I am;however, other things as well. I am a Druid. Currently working through my Ovate lessons, but I am a Druid. Does that mean I wear white robes, climb ladders to cut mistletoe from trees with a sickle, and brew potions that provide other worldly strength to others? Well, I refuse to wear a white robe of any sort. While I grew up in the Air Force, many parts of that were spent living in the South-eastern United States. White robes are synonymous with the Ku Klux Klan. While I grok the usage of such robes within Druidry in Europe – and I also spent parts of my youth living there – I just cannot bring myself to wear a white robe. So, I can firmly push that part away from me, while I embrace my green cloak, black pants, tennis shoes, and Grateful Dead t-shirt as my ritual clothing. yeah, its not the most “mystical look” but then I’m going for comfort, not stage presence. Besides, I see ritual in a different light than as something that is meant for looks or to be “seen.” Ladders? No thanks. I have an irrational fear of heights. Besides, I like mistletoe to stay up in the trees. Brewing? That’s like cooking, isn’t it? Trust me, you don’t want to eat my cooking. I’m registered as a lethal weapon, in that regard. πŸ˜‰

My point here is that I don’t really fall into the stereotypical thoughts of what a Pagan or a Druid is. But then, I think the stereotypical representation of a Pagan, Witch, or Druid from the 1980s (my reference point) no longer applies in this day and age. We are all individuals in our own right. There are those who feel the need to have the pointy hats that have long been associated with Witches. Plus, the striped knee-length socks/hose, and the all-black clothing. Cool. If that makes them feel comfortable, that’s awesome. I’ve had folks look at me with derision over my ritual attire. Its taken a long time, but I essentially ignore those looks. How I approach my Paganism is important to me…that’s what matters.

I guess, in reading back through all of this, my thought process falls along the lines of being an individual. In the early footsteps of being on one’s Pagan path, you will find yourself walking in the footsteps of someone else. Some Pagan that you think is “cool” or “right” in their approach. Honestly, there’s nothing wrong with doing that. Its the easiest manner to find something that makes you feel like “you.” Black lipstick, eye shadow and a micro-miniskirt with four-inch heels makes you feel like “you.” Well, do it. A green cloak, a Grateful Dead t-shirt, jeans, and tennis shoes makes you feel more connected when you are in ritual? Do it. Not sure what to do? Try things. If it doesn’t work for you, abandon it, and try something else. Just remember, in the end – its about being yourself. Clothing, makeup, shoes, hair color…none of that makes you who you are – unless you want it to. For me, its about comfort. For you, it could be something completely different. Don’t let anyone tell you how to be you – even me. πŸ™‚ Just remember, exploring yourself on this Path of Spirituality isn’t just about growing yourself – there’s also basking in the beauty of everything around us. And finding happiness in being who you are. You’re beautiful.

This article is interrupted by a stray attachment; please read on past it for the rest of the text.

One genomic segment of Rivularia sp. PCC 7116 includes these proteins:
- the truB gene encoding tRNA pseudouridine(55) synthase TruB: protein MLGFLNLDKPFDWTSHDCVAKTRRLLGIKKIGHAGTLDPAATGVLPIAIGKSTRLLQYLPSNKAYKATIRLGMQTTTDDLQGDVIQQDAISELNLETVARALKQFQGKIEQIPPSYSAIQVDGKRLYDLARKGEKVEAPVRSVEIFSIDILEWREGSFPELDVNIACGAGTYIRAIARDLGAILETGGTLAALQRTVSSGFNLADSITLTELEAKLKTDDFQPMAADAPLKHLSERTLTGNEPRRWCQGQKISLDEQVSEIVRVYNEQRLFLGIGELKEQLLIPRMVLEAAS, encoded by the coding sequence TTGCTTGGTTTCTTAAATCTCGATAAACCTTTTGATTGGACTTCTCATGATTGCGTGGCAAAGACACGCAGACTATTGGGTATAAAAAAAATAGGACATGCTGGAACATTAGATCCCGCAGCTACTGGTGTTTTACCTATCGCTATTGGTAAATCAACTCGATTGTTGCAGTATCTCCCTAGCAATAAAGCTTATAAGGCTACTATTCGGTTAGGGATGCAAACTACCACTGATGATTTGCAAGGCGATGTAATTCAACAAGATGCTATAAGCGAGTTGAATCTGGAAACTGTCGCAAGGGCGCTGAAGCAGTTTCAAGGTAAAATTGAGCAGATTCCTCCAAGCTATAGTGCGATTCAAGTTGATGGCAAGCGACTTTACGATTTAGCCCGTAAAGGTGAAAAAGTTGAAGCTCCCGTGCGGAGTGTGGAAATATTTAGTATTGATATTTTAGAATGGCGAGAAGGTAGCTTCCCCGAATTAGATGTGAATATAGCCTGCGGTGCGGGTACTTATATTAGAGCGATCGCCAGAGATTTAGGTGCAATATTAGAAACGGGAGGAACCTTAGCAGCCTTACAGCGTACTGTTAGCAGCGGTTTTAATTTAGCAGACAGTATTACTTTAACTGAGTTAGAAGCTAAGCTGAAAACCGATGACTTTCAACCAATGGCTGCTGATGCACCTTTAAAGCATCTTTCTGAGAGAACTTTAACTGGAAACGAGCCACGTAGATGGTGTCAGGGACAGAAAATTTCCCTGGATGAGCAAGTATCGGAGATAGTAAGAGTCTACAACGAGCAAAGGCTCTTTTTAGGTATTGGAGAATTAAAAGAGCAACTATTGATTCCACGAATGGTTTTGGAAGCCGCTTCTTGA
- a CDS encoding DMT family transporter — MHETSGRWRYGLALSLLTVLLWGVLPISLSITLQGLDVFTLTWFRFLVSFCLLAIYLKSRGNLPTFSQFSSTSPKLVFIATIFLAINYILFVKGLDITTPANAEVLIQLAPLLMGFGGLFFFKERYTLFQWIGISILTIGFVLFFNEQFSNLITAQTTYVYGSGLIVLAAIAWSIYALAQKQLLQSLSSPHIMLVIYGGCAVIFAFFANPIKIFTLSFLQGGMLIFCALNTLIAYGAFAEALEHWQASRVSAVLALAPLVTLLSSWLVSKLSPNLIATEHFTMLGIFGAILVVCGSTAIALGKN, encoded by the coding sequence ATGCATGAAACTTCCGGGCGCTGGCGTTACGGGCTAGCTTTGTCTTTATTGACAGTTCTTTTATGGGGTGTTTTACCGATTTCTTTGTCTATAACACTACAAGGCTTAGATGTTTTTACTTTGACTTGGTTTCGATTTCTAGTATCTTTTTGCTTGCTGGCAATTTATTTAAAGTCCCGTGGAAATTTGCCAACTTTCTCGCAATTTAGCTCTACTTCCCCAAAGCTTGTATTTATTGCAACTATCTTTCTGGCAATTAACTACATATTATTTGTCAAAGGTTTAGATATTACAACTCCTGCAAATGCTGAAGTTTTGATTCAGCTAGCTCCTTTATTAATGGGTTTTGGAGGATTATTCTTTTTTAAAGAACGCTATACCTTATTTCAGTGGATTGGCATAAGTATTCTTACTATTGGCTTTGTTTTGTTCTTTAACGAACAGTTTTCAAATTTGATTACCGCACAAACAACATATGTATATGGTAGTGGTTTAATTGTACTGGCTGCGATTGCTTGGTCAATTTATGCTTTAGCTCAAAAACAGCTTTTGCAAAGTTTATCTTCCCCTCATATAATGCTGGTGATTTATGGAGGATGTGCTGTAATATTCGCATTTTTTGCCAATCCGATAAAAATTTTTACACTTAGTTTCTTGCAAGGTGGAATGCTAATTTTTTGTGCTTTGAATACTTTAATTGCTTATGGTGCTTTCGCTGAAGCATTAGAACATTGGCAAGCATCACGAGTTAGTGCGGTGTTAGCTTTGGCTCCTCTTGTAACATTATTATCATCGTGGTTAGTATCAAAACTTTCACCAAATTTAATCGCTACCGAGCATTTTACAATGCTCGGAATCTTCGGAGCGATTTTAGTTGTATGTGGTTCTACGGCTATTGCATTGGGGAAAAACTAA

–Tommy /|\

2 thoughts on “Thinking About: Just Being Me

  1. I feel like I’m walking a more pagan pathway and I do look to others who have been on the path longer as something like elders (I’m looking at you πŸ˜‰) but prefer the word mentor because it feels less formal and more comfortable.

    That said, I see the pagan community and don’t feel there’s a place I ‘fit’ yet. I thought the Norse path was calling but it chafs in places (for reasons). I’m feeling a little better about the Druid path, however, because it feels less binding and more customizable than the other (I think I blame you for that too, lol…but that’s a good thing).

    Maybe one day, I can figure myself and my path out, but I’m not there yet. That’s okay though, I think.

    Sometimes its the journey that matters most. πŸ™‚ And I’m glad that this blog helps me with it.

    Liked by 1 person

    • Thank you for the kind words. While I have a difficult time accepting compliments and the such…words like yours are reminders to me that I don’t get to completely choose the roles that I am in. I tend to view myself as a cautionary tale for others…while I sometimes find that its really not that way in the eyes of those who view me. Secretly (its not that much of a secret), part of the reason I write is to remind myself that I can be my own harshest critic. Its helpful when people remind me that I am not a cranky, old, cur dog. πŸ™‚

      Liked by 1 person